Our Country’s Good, St James Theatre, London

Every now and then a new play comes along that becomes an instant modern classic. Timberlake Wertenbaker’s Our Country’s Good is one such drama. First staged 25 years ago, this rich, warm play, with its impassioned advocacy of the humanising power of art, became an immediate hit. Now Max Stafford-Clark, who staged the original, has mounted a fleet-footed revival, and the play has lost none of its punch. His production for Out of Joint comes as theatres and companies struggle with funding cuts: Stafford-Clark is a master in the art of witty yet serious provocation.

The piece dramatises the true events detailed in Thomas Keneally’s novel The Playmaker. Faced with implementing order in the first penal colony in Australia, the liberal governor Captain Phillip floats the idea of staging a play. Up steps ambitious young Second Lieutenant Ralph Clark with an offer to direct Farquhar’s The Recruiting Officer. Despite objections from the conservative officers, Clark is allowed to embark on his experiment. There’s much very droll comedy as Clark recruits his actors from the convicts, many of whom despise one another, and rehearsals proceed in a haphazard fashion.

But slowly and skilfully Wertenbaker depicts the transformative potential of theatre. The disparate group becomes an ensemble with a common goal; convicts and officers alike are changed, expanded and dignified by the experience. In one superbly moving scene, as two authoritarian officers viciously bully a convict, the remaining prisoners suddenly slip into reciting Farquhar’s play, defiantly using the inconsequential comic dialogue to face down their tormenters.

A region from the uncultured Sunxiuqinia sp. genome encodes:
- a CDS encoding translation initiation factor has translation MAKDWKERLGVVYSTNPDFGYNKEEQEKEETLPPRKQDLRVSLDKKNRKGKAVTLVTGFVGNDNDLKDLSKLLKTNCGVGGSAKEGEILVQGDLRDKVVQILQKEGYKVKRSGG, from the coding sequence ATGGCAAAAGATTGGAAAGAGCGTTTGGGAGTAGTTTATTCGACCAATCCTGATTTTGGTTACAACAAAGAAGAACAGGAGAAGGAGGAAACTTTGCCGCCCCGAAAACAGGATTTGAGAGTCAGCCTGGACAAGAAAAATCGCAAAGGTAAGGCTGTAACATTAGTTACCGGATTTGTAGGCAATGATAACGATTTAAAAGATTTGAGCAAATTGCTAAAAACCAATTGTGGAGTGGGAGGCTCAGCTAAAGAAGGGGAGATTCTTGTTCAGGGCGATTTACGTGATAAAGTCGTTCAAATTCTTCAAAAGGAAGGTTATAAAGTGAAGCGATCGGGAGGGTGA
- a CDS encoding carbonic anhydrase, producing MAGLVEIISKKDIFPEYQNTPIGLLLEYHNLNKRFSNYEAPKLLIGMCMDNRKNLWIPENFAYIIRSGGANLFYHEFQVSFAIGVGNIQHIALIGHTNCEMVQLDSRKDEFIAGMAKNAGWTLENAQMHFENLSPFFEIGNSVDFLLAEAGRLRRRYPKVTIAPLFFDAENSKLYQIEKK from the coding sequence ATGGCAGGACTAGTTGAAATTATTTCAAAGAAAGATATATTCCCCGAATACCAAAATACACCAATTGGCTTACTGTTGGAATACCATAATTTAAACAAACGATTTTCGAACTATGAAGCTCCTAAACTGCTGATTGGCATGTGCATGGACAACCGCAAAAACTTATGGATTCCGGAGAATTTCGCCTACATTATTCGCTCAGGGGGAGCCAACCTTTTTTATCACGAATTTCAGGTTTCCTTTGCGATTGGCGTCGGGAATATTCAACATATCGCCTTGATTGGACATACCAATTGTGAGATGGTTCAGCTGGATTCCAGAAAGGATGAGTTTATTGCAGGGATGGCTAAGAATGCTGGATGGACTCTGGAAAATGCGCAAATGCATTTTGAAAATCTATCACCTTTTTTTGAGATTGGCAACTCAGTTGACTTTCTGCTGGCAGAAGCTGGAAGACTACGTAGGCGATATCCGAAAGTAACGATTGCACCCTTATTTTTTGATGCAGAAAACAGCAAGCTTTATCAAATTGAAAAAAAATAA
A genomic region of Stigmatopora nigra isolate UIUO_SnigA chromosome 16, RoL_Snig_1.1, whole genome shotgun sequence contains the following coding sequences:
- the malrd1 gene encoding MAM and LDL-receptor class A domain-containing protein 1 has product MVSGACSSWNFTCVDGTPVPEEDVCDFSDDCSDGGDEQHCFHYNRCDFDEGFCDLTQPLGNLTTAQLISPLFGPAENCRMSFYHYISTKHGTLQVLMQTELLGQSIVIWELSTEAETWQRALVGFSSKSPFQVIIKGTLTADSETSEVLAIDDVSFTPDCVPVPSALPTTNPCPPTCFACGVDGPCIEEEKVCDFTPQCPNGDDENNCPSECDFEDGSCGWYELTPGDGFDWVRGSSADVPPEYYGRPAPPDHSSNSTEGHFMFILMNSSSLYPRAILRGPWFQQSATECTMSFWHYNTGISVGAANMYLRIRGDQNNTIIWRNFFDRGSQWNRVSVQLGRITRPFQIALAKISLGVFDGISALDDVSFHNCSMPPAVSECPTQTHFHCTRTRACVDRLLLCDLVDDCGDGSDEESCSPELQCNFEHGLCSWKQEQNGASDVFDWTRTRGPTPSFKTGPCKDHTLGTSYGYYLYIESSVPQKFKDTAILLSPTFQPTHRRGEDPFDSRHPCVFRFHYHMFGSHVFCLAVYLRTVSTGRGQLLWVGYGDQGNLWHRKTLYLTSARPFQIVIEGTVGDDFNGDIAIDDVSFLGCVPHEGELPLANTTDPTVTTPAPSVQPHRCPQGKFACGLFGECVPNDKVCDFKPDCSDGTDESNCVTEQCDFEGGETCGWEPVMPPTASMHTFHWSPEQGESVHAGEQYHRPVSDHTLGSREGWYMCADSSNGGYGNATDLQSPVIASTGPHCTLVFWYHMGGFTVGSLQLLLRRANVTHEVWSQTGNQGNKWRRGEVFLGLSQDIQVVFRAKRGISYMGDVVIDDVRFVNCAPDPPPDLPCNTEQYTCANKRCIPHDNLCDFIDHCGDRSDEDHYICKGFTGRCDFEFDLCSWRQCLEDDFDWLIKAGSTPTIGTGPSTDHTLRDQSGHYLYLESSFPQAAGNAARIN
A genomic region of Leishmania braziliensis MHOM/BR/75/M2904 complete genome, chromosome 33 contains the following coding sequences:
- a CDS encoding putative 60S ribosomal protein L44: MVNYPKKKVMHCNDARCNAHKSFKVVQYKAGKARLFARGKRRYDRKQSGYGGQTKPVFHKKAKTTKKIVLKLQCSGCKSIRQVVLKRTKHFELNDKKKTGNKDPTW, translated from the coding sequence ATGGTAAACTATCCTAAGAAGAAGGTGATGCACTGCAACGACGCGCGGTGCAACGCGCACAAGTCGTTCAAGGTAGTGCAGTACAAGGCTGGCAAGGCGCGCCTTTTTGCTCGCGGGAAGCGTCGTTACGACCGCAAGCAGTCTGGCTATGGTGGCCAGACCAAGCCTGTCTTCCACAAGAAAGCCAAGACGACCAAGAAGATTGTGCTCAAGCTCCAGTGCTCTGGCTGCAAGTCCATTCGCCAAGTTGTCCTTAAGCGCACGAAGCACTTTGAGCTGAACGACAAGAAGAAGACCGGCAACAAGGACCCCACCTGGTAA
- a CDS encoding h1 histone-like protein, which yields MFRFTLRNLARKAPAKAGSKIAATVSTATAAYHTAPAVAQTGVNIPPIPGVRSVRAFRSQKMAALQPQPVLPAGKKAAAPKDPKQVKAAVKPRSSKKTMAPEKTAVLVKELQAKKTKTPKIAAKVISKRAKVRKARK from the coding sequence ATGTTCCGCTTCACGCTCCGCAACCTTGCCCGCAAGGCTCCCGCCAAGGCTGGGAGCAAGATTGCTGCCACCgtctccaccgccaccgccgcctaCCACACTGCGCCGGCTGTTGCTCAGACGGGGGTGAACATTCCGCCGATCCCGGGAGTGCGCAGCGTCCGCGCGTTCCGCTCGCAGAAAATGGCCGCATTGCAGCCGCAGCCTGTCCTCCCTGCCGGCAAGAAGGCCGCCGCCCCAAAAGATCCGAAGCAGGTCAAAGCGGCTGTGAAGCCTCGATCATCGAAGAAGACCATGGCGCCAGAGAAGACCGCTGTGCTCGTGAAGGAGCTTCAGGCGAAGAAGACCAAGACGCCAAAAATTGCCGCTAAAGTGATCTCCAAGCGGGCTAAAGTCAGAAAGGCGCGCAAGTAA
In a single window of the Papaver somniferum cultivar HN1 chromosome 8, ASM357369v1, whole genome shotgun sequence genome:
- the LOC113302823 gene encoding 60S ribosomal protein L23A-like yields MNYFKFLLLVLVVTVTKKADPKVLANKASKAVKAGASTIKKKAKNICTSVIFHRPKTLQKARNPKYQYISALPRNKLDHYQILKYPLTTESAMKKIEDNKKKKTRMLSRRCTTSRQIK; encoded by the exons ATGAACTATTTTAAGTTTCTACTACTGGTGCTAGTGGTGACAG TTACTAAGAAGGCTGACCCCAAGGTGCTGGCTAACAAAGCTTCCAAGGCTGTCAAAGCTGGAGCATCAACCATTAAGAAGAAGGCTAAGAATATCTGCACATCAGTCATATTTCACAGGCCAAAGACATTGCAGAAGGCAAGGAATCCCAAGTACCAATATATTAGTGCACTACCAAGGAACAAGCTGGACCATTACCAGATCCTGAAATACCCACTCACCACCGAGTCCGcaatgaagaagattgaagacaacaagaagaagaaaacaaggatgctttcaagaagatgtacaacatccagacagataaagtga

Huge themes roll around the stage – about art, social injustice and inequity, punishment and reform. But Wertenbaker also paints a vivid picture of an impromptu community improvising their way forward. All sorts of boundaries are crossed, as this fractious microcosm of the old country adjusts to a new environment. And despite the play’s close focus we feel the seismic shifts in the wider world: the action culminates in 1789 – elsewhere there is revolution in the air.

This is a playful but profound piece of theatre: didactic, yet complex; angry, yet charged with hope. It brilliantly matches style to content by requiring a versatile ensemble to play multiple roles, reminding us not only that good theatre runs on empathy all round but that our roles in life may be randomly assigned. Stafford-Clark’s fine, nimble cast rise to this admirably, with Dominic Thorburn standing out as the earnest director Clark. A modern masterpiece, lovingly revived.


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